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Balanced budget drives Neumann's hopes for Senate, America

By David Wise

MADISON -- With just days left until voters hit the polls, Mark Neumann encourages a crowd of about 50 people at the Copper Top Restaurant on the Beltline to tell their families and friends that he's a “proven conservative” who's been “tested under fire.”

The former congressman expresses confidence as the latest Marquette Poll released Wednesday shows him gaining eight points over his July numbers, and statistically tied for second place with businessman Eric Hovde.

The survey found Tommy Thompson was backed by 28 percent, Hovde, 20 percent, Neumann 18 percent, and Jeff Fitzgerald 13 percent. Twenty-one percent remained undecided.

“There's clearly a surge going on here where people are undecided or a little bit confused, and they're coming home to a proven conservative,” Neumann told WisPolitics.com. “And I think, ultimately, that will decide the race next week.”

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Neumann says his experience and plans set him apart from the other candidates going into Tuesday's primary. Also setting him apart is organizational and ad support from an array of national conservative groups, led by the national Club for Growth.

He served from 1995 to 1999 in the U.S. House of Representatives, where he says he was one of the “principle architects” of a plan that balanced the federal budget. Neumann owns a home-building business, too, which he says makes him the only candidate with 30 years experience creating jobs in Wisconsin. It also gives him the ability once again to pump significant amounts of his own money into his races -- this time nearly $600,000, according to FEC reports. Since leaving the House, Neumann has run for the U.S. Senate in 1998, governor in 2010 and now again for the Senate.

Neumann's put forth a plan that he says would balance the budget in five years and pay off the national debt within 30 years. And to start, he generated a list of 150 line-item cuts to the federal budget. He also vows to repeal “Obamacare” and replace it with market-driven reforms.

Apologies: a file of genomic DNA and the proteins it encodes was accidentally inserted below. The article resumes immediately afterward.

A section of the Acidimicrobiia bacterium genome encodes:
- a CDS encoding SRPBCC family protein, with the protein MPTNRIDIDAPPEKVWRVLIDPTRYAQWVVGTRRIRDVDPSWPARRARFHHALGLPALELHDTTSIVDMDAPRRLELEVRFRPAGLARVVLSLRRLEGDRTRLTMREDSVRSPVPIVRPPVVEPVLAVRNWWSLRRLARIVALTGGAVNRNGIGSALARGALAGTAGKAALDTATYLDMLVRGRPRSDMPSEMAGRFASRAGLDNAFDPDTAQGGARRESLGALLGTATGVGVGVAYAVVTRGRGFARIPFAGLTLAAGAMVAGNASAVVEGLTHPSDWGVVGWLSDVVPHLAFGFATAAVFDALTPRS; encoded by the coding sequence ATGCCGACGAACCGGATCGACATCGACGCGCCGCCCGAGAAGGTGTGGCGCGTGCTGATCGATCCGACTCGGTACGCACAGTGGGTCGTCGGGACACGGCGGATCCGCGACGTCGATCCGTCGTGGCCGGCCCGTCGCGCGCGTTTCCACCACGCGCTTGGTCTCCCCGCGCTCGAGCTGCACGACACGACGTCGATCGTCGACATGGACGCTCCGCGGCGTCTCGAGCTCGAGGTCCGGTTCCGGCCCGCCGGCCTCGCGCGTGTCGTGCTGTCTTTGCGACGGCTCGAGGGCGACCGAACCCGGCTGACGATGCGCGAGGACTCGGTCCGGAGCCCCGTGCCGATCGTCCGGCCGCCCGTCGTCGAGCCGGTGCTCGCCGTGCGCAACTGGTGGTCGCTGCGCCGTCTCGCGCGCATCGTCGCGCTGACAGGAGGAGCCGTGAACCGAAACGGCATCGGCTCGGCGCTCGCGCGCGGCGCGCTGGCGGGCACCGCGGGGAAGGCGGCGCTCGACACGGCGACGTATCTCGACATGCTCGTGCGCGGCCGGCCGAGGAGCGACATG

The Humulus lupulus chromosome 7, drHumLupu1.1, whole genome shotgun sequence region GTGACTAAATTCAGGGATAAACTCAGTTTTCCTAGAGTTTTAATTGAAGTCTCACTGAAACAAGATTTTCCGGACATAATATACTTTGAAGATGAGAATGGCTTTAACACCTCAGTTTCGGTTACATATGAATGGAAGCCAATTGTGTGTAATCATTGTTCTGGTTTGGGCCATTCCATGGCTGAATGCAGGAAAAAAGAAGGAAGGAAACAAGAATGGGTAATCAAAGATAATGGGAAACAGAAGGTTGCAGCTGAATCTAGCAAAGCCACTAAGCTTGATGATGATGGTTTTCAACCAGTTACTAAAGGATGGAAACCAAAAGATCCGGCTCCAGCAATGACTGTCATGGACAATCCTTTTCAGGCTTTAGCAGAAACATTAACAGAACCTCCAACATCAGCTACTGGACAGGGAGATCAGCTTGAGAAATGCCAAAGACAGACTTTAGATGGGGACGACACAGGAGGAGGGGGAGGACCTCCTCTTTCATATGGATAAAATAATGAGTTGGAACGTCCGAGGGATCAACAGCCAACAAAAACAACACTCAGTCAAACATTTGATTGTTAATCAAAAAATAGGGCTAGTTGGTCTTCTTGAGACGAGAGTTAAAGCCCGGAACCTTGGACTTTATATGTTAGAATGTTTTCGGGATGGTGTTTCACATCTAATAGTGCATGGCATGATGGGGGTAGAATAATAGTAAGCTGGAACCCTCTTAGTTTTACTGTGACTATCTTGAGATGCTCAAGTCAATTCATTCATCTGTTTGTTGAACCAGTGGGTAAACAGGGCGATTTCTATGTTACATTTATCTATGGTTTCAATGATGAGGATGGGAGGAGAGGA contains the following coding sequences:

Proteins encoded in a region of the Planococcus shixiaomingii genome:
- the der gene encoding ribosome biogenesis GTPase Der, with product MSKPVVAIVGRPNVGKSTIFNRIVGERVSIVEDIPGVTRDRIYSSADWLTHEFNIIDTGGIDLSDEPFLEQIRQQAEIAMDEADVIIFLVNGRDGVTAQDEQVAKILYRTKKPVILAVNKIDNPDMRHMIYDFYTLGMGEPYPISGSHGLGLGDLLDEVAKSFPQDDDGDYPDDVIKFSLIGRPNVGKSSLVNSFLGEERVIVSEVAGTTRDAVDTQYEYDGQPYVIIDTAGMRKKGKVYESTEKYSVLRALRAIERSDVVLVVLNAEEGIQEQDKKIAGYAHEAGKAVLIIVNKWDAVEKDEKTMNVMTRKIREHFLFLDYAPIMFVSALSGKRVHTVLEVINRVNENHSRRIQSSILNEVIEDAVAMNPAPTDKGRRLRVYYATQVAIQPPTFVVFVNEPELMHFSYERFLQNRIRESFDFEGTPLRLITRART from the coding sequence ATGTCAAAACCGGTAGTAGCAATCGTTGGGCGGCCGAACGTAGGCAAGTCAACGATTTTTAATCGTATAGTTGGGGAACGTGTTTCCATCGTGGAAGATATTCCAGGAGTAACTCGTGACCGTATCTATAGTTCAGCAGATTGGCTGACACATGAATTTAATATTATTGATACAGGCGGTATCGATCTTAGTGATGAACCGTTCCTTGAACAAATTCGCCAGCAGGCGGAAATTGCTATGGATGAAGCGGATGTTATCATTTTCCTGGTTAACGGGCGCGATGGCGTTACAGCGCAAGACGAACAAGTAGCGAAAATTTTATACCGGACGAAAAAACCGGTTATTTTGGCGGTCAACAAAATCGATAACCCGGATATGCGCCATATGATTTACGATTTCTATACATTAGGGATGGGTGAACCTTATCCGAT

Neumann said he's hearing concerns about debt, the deficit and jobs while out on the campaign trail and that voters want to see a balanced federal budget and the repeal of Obamacare.

“They know we're in trouble, and they want somebody who can fix it,” Neumann said.

Neumann's in Madison on a rainy Wednesday with the Tea Party Express on a three-day tour that also includes stops in La Crosse, Eau Claire, Wausau, Milwaukee, Fond du Lac, Appleton, and De Pere.

Neumann had received the official backing of the Tea Party Express less than a week earlier, which he said was a “major endorsement.”

“The Tea Party people, they want to take this government back from the Washington insiders and take control back to the people again,” Neumann said. “It's very uplifting to be part of the Tea Party movement.”

Other key endorsements have included conservative U.S. Sens. Jim DeMint, Rand Paul, Tom Coburn, Mike Lee, and Pat Toomey.

The Madison rally was moved indoors because of the rain. Neumann stood at the door greeting people as they walked in, and did the same afterward as they left.

“I told everybody that I know what an awesome person you are,” a woman told Neumann. “You are a blessing for our community.”

Posting at the doorway before and after events is something Neumann does at every event possible. Another tradition is introducing his wife of 38 years, Sue, a near-constant companion on the campaign trail.

Wednesday's program began with a prayer, the Pledge of Allegiance, and singing of the Star Spangled Banner. The Rivoli Revue duet played some politically themed tunes before and after the speaking program. “If you vote for a conservative Mark Neumann is the way to go” was the refrain for the opener, while the closer had the audience “bawk” like chickens in the chorus after President Barack Obama's first name was mentioned (Barack-bawk-bawk-bawk!).